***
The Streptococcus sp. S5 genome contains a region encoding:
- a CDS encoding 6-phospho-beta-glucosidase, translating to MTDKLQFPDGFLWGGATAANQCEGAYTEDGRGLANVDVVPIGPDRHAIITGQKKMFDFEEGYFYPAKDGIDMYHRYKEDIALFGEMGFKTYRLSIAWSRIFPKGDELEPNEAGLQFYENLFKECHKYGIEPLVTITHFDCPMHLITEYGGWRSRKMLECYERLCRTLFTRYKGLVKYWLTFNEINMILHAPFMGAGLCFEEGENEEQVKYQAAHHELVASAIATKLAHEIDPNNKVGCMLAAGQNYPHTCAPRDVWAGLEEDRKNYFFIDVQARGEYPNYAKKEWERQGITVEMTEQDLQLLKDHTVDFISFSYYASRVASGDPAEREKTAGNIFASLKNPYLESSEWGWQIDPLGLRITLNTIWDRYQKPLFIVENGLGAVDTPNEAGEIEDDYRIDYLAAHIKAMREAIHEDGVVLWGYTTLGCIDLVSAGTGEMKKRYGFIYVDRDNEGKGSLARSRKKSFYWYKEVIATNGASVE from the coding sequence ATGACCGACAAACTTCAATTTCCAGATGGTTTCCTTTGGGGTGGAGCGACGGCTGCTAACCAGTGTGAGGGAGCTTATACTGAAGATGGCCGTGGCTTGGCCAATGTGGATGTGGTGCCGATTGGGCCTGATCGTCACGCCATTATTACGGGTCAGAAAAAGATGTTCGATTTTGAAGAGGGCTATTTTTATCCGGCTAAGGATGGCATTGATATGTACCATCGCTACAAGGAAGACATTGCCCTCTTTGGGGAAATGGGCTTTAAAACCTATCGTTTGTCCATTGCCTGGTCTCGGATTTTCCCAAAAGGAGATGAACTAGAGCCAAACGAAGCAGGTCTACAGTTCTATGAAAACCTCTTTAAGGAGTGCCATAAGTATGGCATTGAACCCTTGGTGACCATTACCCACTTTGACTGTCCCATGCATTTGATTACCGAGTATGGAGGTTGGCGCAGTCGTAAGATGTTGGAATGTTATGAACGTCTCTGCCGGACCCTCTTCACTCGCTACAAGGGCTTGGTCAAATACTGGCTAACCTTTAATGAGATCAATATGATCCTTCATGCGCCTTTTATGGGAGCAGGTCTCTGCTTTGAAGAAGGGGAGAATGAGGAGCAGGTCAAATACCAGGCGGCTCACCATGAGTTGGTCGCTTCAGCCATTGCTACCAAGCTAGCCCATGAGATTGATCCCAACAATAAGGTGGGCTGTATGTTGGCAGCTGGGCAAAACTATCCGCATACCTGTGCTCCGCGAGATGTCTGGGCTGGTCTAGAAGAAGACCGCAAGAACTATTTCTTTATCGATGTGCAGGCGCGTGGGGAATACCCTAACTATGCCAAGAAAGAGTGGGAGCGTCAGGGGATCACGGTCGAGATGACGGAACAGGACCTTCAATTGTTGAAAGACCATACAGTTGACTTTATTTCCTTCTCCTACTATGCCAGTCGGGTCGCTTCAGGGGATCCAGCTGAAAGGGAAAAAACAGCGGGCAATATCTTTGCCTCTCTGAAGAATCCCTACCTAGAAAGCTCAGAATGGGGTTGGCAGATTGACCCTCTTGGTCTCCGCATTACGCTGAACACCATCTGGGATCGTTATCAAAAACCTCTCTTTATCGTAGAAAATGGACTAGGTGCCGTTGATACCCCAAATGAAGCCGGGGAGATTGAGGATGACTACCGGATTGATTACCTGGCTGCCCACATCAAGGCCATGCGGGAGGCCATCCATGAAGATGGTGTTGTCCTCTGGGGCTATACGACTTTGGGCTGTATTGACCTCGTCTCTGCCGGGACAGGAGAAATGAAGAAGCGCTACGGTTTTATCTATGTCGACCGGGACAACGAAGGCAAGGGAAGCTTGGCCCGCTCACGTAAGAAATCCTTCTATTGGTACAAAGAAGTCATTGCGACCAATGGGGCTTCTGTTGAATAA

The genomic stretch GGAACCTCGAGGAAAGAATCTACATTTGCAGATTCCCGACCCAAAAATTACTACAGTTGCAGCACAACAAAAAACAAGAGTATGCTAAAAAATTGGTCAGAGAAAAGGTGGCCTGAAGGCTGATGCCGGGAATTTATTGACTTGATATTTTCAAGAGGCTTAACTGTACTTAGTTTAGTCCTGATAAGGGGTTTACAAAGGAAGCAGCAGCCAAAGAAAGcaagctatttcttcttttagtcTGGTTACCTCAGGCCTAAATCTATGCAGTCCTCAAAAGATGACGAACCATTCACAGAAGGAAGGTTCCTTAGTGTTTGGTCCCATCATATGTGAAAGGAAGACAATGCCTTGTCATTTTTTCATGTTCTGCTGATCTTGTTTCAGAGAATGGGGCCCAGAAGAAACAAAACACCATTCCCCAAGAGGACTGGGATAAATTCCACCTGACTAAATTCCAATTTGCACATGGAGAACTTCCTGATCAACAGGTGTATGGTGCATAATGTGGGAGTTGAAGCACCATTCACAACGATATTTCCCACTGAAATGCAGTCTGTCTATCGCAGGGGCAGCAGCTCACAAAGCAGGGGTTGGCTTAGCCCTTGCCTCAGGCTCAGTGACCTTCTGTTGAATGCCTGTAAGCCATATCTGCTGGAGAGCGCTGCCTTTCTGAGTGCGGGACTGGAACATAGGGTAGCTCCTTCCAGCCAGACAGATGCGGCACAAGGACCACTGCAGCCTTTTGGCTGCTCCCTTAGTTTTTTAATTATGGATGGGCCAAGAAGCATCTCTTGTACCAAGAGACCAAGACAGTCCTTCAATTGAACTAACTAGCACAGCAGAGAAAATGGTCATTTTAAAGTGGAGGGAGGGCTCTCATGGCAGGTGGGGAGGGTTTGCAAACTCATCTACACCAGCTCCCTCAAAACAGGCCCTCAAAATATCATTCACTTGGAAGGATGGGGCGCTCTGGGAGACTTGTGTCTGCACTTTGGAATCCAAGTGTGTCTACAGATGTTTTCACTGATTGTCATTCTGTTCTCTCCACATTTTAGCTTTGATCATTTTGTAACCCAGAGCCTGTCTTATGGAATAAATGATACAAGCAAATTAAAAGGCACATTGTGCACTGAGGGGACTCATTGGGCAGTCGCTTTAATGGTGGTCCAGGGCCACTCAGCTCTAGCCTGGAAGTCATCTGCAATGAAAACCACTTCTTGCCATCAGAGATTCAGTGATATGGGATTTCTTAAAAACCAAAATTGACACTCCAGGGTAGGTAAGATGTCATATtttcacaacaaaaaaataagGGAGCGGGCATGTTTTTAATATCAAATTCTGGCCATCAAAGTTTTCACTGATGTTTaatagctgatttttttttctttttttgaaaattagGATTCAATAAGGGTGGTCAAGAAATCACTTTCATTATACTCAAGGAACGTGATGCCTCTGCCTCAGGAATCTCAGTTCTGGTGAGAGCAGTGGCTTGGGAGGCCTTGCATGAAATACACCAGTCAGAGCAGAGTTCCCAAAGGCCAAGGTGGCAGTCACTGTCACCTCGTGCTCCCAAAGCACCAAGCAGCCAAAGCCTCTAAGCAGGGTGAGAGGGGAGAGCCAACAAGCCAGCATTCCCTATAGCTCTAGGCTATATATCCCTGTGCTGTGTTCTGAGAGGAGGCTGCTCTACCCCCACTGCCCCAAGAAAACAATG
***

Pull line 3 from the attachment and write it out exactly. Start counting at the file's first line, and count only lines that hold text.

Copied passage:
The genomic stretch GGAACCTCGAGGAAAGAATCTACATTTGCAGATTCCCGACCCAAAAATTACTACAGTTGCAGCACAACAAAAAACAAGAGTATGCTAAAAAATTGGTCAGAGAAAAGGTGGCCTGAAGGCTGATGCCGGGAATTTATTGACTTGATATTTTCAAGAGGCTTAACTGTACTTAGTTTAGTCCTGATAAGGGGTTTACAAAGGAAGCAGCAGCCAAAGAAAGcaagctatttcttcttttagtcTGGTTACCTCAGGCCTAAATCTATGCAGTCCTCAAAAGATGACGAACCATTCACAGAAGGAAGGTTCCTTAGTGTTTGGTCCCATCATATGTGAAAGGAAGACAATGCCTTGTCATTTTTTCATGTTCTGCTGATCTTGTTTCAGAGAATGGGGCCCAGAAGAAACAAAACACCATTCCCCAAGAGGACTGGGATAAATTCCACCTGACTAAATTCCAATTTGCACATGGAGAACTTCCTGATCAACAGGTGTATGGTGCATAATGTGGGAGTTGAAGCACCATTCACAACGATATTTCCCACTGAAATGCAGTCTGTCTATCGCAGGGGCAGCAGCTCACAAAGCAGGGGTTGGCTTAGCCCTTGCCTCAGGCTCAGTGACCTTCTGTTGAATGCCTGTAAGCCATATCTGCTGGAGAGCGCTGCCTTTCTGAGTGCGGGACTGGAACATAGGGTAGCTCCTTCCAGCCAGACAGATGCGGCACAAGGACCACTGCAGCCTTTTGGCTGCTCCCTTAGTTTTTTAATTATGGATGGGCCAAGAAGCATCTCTTGTACCAAGAGACCAAGACAGTCCTTCAATTGAACTAACTAGCACAGCAGAGAAAATGGTCATTTTAAAGTGGAGGGAGGGCTCTCATGGCAGGTGGGGAGGGTTTGCAAACTCATCTACACCAGCTCCCTCAAAACAGGCCCTCAAAATATCATTCACTTGGAAGGATGGGGCGCTCTGGGAGACTTGTGTCTGCACTTTGGAATCCAAGTGTGTCTACAGATGTTTTCACTGATTGTCATTCTGTTCTCTCCACATTTTAGCTTTGATCATTTTGTAACCCAGAGCCTGTCTTATGGAATAAATGATACAAGCAAATTAAAAGGCACATTGTGCACTGAGGGGACTCATTGGGCAGTCGCTTTAATGGTGGTCCAGGGCCACTCAGCTCTAGCCTGGAAGTCATCTGCAATGAAAACCACTTCTTGCCATCAGAGATTCAGTGATATGGGATTTCTTAAAAACCAAAATTGACACTCCAGGGTAGGTAAGATGTCATATtttcacaacaaaaaaataagGGAGCGGGCATGTTTTTAATATCAAATTCTGGCCATCAAAGTTTTCACTGATGTTTaatagctgatttttttttctttttttgaaaattagGATTCAATAAGGGTGGTCAAGAAATCACTTTCATTATACTCAAGGAACGTGATGCCTCTGCCTCAGGAATCTCAGTTCTGGTGAGAGCAGTGGCTTGGGAGGCCTTGCATGAAATACACCAGTCAGAGCAGAGTTCCCAAAGGCCAAGGTGGCAGTCACTGTCACCTCGTGCTCCCAAAGCACCAAGCAGCCAAAGCCTCTAAGCAGGGTGAGAGGGGAGAGCCAACAAGCCAGCATTCCCTATAGCTCTAGGCTATATATCCCTGTGCTGTGTTCTGAGAGGAGGCTGCTCTACCCCCACTGCCCCAAGAAAACAATG